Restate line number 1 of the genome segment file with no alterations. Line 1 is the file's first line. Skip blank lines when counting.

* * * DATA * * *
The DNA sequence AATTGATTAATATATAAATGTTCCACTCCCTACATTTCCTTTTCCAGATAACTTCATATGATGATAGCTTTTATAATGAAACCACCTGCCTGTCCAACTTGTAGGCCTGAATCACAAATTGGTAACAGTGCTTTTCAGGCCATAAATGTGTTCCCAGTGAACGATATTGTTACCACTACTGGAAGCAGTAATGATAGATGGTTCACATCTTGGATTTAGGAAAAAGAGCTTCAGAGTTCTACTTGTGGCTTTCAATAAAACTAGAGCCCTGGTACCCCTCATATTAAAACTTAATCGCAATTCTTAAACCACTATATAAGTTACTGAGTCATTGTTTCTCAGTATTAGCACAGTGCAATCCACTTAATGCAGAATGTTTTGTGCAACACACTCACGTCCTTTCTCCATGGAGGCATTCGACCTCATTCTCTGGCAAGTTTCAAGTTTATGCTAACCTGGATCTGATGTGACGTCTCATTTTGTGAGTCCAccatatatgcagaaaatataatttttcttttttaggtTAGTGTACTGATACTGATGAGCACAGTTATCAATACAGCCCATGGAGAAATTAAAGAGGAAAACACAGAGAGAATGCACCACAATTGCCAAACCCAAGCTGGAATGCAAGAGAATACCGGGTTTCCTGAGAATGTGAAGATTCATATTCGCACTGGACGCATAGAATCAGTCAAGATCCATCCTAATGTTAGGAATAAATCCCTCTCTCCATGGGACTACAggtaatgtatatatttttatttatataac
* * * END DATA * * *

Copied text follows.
The DNA sequence AATTGATTAATATATAAATGTTCCACTCCCTACATTTCCTTTTCCAGATAACTTCATATGATGATAGCTTTTATAATGAAACCACCTGCCTGTCCAACTTGTAGGCCTGAATCACAAATTGGTAACAGTGCTTTTCAGGCCATAAATGTGTTCCCAGTGAACGATATTGTTACCACTACTGGAAGCAGTAATGATAGATGGTTCACATCTTGGATTTAGGAAAAAGAGCTTCAGAGTTCTACTTGTGGCTTTCAATAAAACTAGAGCCCTGGTACCCCTCATATTAAAACTTAATCGCAATTCTTAAACCACTATATAAGTTACTGAGTCATTGTTTCTCAGTATTAGCACAGTGCAATCCACTTAATGCAGAATGTTTTGTGCAACACACTCACGTCCTTTCTCCATGGAGGCATTCGACCTCATTCTCTGGCAAGTTTCAAGTTTATGCTAACCTGGATCTGATGTGACGTCTCATTTTGTGAGTCCAccatatatgcagaaaatataatttttcttttttaggtTAGTGTACTGATACTGATGAGCACAGTTATCAATACAGCCCATGGAGAAATTAAAGAGGAAAACACAGAGAGAATGCACCACAATTGCCAAACCCAAGCTGGAATGCAAGAGAATACCGGGTTTCCTGAGAATGTGAAGATTCATATTCGCACTGGACGCATAGAATCAGTCAAGATCCATCCTAATGTTAGGAATAAATCCCTCTCTCCATGGGACTACAggtaatgtatatatttttatttatataac